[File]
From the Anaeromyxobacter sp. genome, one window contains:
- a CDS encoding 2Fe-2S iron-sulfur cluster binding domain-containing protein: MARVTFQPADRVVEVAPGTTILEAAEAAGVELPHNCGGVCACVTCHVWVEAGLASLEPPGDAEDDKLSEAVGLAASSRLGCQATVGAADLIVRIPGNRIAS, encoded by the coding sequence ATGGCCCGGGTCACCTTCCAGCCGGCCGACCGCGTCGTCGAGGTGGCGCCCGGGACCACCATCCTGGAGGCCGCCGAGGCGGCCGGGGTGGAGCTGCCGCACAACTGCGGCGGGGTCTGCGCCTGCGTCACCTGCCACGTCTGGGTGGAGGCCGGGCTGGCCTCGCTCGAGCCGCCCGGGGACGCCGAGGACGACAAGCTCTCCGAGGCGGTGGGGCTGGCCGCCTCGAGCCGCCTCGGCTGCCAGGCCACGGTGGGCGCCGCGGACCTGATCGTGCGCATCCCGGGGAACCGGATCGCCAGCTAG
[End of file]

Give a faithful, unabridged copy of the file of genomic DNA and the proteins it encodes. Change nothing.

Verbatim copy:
From the Anaeromyxobacter sp. genome, one window contains:
- a CDS encoding 2Fe-2S iron-sulfur cluster binding domain-containing protein: MARVTFQPADRVVEVAPGTTILEAAEAAGVELPHNCGGVCACVTCHVWVEAGLASLEPPGDAEDDKLSEAVGLAASSRLGCQATVGAADLIVRIPGNRIAS, encoded by the coding sequence ATGGCCCGGGTCACCTTCCAGCCGGCCGACCGCGTCGTCGAGGTGGCGCCCGGGACCACCATCCTGGAGGCCGCCGAGGCGGCCGGGGTGGAGCTGCCGCACAACTGCGGCGGGGTCTGCGCCTGCGTCACCTGCCACGTCTGGGTGGAGGCCGGGCTGGCCTCGCTCGAGCCGCCCGGGGACGCCGAGGACGACAAGCTCTCCGAGGCGGTGGGGCTGGCCGCCTCGAGCCGCCTCGGCTGCCAGGCCACGGTGGGCGCCGCGGACCTGATCGTGCGCATCCCGGGGAACCGGATCGCCAGCTAG